By Vicky Babcock
Sage, considered a panacea among herbalists, has been prized as such for thousands of years. This is reflected in its official name, Salivia officinalis, which derives from the Latin salvere, “to be saved.”
Native to the Mediterranean, this super-herb has been used for everything from improving memory to controlling night sweats. Its list of medicinal uses is long and varied, earning it—along with its culinary uses—the title, “Herb of the Year,” from the International Herb Association in 2001. Ancients believed the herb would ward off evil and 14th century Europeans used it as a protection against witchcraft. Arab physicians in the 10th century believed it could promote immortality. Sage was used to treat typhoid and is one of the herbs contained in “Four Thieves Vinegar,” which is said to be a concoction derived to ward off the plague.
Studies have had some success in treating mild cases of Alzheimer’s with sage; it is well documented in its use to reduce menopausal sweats and was used as a treatment for night sweats in TB patients as well. It has been used to aid patients with type 2 diabetes. Research suggests that the presence of volatile oil in this herb is largely responsible for most of its therapeutic properties, especially its anti-septic, astringent and relaxing properties. Sage is used internally in the treatment of anxiety and depression. It has been used externally to treat insect bites, skin, throat, mouth and gum infections. It was thought to promote strength and longevity and believed to cure warts. American Indians used it as a toothbrush.
And let’s not forget its culinary uses: although in the States sage is mostly associated with turkey and stuffing, its possibilities are endless. Try using sage in soups and sauces, especially tomato-based. Use it in omelets, as a flavoring for chicken or fish or add it to homemade breads or biscuits. Or try a brew of sage tea. As with all herbs, it is best to add towards the end of your baking, as excessive cooking reduces the flavor.
If you choose only one herb for your garden, choose sage. Add it to your diet; your body will thank you.
Scarborough Potato Bread
Are you going to Scarborough Fair? Parsley, Sage, Rosemary and Thyme…
Makes: 2 small loaves
1 medium potato, cooked and mashed, 1 cup liquid reserved
1 tablespoon extra-virgin olive oil
1/2 teaspoon sugar
2 tablespoons lukewarm water
1 1/4 teaspoons active dry yeast
1 1/2 cups whole-wheat flour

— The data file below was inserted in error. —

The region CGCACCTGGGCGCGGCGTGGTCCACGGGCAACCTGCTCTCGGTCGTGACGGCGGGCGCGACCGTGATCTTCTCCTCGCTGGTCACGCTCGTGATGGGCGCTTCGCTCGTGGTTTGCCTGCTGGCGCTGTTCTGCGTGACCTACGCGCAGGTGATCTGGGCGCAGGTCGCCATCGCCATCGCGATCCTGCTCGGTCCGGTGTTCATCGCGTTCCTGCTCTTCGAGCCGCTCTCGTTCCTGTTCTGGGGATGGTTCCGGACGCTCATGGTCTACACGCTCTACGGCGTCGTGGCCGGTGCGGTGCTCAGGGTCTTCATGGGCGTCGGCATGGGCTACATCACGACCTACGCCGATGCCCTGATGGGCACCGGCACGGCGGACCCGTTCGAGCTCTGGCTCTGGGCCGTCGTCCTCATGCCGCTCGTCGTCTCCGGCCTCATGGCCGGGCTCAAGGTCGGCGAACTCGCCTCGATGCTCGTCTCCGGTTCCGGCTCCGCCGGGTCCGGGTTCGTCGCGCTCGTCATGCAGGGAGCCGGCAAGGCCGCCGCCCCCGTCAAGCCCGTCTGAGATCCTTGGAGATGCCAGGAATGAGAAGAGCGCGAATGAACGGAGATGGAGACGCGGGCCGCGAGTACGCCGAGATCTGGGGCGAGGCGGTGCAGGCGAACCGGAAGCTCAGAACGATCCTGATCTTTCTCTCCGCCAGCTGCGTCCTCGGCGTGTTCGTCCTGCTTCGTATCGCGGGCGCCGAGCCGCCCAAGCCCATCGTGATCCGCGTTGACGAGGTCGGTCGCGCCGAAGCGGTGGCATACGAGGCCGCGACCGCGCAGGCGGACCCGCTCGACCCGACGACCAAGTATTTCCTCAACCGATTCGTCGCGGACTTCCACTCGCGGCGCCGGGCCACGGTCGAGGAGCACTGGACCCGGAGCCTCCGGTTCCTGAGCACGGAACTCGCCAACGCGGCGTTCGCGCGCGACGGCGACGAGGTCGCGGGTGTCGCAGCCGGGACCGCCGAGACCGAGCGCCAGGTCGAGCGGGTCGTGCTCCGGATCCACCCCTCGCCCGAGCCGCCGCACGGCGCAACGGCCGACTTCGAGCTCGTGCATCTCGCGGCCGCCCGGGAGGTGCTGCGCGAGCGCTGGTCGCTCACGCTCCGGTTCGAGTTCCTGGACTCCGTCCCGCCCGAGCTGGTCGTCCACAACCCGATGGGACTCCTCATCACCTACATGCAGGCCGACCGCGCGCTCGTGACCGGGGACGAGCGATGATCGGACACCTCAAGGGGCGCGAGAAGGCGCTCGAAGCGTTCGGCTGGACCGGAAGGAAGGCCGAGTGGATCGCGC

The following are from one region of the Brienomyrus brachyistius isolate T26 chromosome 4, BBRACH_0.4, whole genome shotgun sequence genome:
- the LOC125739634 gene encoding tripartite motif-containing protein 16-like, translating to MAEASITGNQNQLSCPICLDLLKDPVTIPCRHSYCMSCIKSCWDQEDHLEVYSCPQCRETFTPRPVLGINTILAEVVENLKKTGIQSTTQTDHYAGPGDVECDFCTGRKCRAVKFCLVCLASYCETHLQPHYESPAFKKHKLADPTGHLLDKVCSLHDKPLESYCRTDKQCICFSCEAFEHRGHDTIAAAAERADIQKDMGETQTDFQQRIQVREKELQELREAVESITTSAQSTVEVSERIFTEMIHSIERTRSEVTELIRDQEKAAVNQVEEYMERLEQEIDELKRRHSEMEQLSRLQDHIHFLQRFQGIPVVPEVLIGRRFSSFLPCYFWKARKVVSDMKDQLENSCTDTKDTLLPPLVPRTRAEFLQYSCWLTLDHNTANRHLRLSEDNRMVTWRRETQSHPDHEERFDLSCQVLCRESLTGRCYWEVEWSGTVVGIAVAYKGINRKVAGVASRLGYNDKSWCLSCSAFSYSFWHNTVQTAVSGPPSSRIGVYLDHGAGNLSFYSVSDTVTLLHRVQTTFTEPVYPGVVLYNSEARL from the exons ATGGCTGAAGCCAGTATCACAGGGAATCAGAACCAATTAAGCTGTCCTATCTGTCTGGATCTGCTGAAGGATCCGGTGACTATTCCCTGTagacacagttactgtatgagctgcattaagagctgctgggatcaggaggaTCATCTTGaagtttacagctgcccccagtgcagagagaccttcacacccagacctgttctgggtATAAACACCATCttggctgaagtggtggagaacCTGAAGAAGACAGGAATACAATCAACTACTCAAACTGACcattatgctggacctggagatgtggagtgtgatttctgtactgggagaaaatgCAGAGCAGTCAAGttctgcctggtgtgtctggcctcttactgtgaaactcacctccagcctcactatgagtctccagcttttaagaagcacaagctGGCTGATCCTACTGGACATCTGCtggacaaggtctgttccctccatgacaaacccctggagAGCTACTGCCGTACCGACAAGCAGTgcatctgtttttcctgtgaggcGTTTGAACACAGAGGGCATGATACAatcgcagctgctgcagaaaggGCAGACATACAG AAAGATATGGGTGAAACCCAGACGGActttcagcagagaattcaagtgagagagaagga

1 tablespoon chopped fresh parsley
1 tablespoon chopped fresh rosemary
1 tablespoon chopped fresh thyme
1 teaspoon chopped fresh sage
1 1/4 teaspoons salt
1 1/2-1 3/4 cups all-purpose flour
Drizzle mashed potato with oil. If cold, heat potato and liquid to lukewarm.
Dissolve sugar in water in a large bowl. Stir in yeast and let stand until foamy, about 5 minutes. Add potato and 1 cup reserved cooking liquid. Gradually beat in whole-wheat flour. Beat for 1 minute. Stir in parsley, rosemary, thyme, sage and salt. Gradually beat in enough white flour until the dough is stiff. Turn out onto a lightly floured surface. Knead until smooth and elastic, about 10 minutes, adding just enough flour to prevent sticking,. Place the dough in a lightly oiled bowl. Turn to coat and cover with plastic wrap. Let rise until doubled in bulk, about 1 1/2 hours.
Coat a large baking sheet with cooking spray. Punch the dough down. Turn out onto work surface and knead several times. Divide dough in half and shape each piece into a ball. Place loaves several inches apart on the baking sheet. Cover with plastic wrap and let rise for 1 hour.
Half an hour before baking, place a baking stone or inverted baking sheet on the middle rack of the oven. Place a small baking pan on the rack below. Preheat oven to 450°F.
Pour 1 cup water into the baking pan in the oven. Place the baking sheet on the baking stone (or inverted baking sheet) and bake the loaves for 20 minutes. Reduce oven temperature to 400° and bake until the loaves are golden and the bottoms sound hollow when tapped, 10 to 15 minutes. Transfer to a wire rack and let cool before slicing.
Try these toasted with butter and honey!
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